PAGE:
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“Sorolla. A Vision of Spain” has become the most visited temporary exhibition in Spain

Bancaja has reached the record for attendance with its “Sorolla, Visión de España” (Sorolla, A Vision of Spain), which, after being exhibited in Seville where it was visited by 132,292 people, it has become the most visited temporary exhibition in the history of Spain, with over 585,000 visitors, beating the previous record of the Valezquez exhibition in the Prado Museum in Madrid in 1990.

Throughout the whole exhibition the peak times in terms of number of visitors were Sundays between 11:00 and 13:30 and during the week from Tuesdays to Fridays, the preferred times for the visitors were between 11:00 and 13:30 and between 18:30 and 20:00. The maximum waiting time during the week to see the 14 paintings by Sorolla was one and a half hours, and at the weekends over the last days of the exhibition the waiting time was two hours. The daily average number of visitors rose to 2320 people.

The day when most visitors went to the Sorolla, Visión de España exhibition in Seville, was on June 25th with a total of 3176 visitors between 09:00 and 21:00 hours. This figure was beaten on May 17th with 3708 visitors which was the International Museum Day.

Likewise, the month with most visitors during the time the exhibition was in Seville was the month of May with a total of 62,391 visitors.

The profile of visitors was mainly couples aged from 50 to 55 years old, and in terms of origin there was a wide variation: from foreign visitors, particularly French, Italian and Portuguese, to those from the whole of the Spanish territory.

Since the sample of paintings arrived in Spain, they have generated a great deal of interest which has been kept up during the exhibition in Valencia and over the last few months in Seville. In fact, the sample of paintings has had a social and cultural dynamic effect on Seville. In this sense it is worth mentioning the visits to the exhibition by politicians, Seville culture and society press, among which the following are particularly noteworthy: César Antonio Molina, Minister for Culture; Manuel Chávez, President of the Andalusian Regional Government; Fernando Rodríguez Villalobos, President of the Seville Council; the Duchess of Alba; Carmen Tello; Vicente Sanchis Sanz, Conductor of the Seville Orchestra and the journalist Jesús Quintero.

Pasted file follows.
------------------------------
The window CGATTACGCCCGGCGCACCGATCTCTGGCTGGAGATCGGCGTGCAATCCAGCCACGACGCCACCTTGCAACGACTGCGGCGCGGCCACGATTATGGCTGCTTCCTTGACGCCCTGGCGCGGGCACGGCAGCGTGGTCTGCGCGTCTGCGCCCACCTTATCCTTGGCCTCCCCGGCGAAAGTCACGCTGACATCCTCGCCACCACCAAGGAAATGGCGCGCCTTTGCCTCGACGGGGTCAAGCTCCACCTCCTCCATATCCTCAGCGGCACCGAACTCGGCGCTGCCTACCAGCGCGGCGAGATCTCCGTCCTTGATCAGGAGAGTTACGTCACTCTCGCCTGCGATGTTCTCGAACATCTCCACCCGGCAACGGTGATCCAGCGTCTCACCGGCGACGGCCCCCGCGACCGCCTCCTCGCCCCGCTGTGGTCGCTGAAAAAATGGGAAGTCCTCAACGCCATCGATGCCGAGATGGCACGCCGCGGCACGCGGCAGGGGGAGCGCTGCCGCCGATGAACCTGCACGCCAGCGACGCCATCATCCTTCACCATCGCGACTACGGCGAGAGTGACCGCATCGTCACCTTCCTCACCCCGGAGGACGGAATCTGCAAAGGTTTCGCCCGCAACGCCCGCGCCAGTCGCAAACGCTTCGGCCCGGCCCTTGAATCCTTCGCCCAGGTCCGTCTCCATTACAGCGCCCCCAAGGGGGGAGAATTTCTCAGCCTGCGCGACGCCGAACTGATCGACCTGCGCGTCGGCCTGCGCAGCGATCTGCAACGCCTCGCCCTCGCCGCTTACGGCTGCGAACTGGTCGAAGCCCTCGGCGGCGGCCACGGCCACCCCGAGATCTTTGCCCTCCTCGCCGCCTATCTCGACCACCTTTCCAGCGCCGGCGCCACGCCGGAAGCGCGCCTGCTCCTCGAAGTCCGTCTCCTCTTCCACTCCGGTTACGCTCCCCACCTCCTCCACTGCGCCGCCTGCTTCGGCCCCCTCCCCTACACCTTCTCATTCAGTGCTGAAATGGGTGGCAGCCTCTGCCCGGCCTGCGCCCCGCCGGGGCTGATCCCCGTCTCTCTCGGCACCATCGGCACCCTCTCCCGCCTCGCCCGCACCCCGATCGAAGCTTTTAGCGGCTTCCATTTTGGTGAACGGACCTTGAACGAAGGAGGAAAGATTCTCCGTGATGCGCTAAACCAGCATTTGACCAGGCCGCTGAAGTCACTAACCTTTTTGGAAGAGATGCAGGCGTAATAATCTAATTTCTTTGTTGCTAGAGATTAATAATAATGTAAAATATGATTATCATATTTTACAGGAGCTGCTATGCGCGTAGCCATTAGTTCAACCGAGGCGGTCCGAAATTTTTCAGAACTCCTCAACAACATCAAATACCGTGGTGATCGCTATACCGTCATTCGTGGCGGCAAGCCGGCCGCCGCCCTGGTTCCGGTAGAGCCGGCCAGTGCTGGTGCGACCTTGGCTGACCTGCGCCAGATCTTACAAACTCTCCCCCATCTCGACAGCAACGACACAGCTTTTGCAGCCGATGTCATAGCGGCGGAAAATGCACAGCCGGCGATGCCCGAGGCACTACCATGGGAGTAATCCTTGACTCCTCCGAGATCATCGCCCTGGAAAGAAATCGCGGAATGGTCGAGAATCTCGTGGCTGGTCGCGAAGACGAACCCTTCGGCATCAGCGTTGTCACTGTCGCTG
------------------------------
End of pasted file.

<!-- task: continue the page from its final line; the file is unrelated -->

This week, the 14 paintings that Sorolla painted under commission from the Hispanic Society of New York will be taken to Malaga where they will be exhibited at the Centre for Contemporary Arts of Malaga between July 19th and September 21st. Afterwards, they will be taken for display to Barcelona, Bilbao, Madrid and before being returned to New York, they will once again be exhibited in Valencia.

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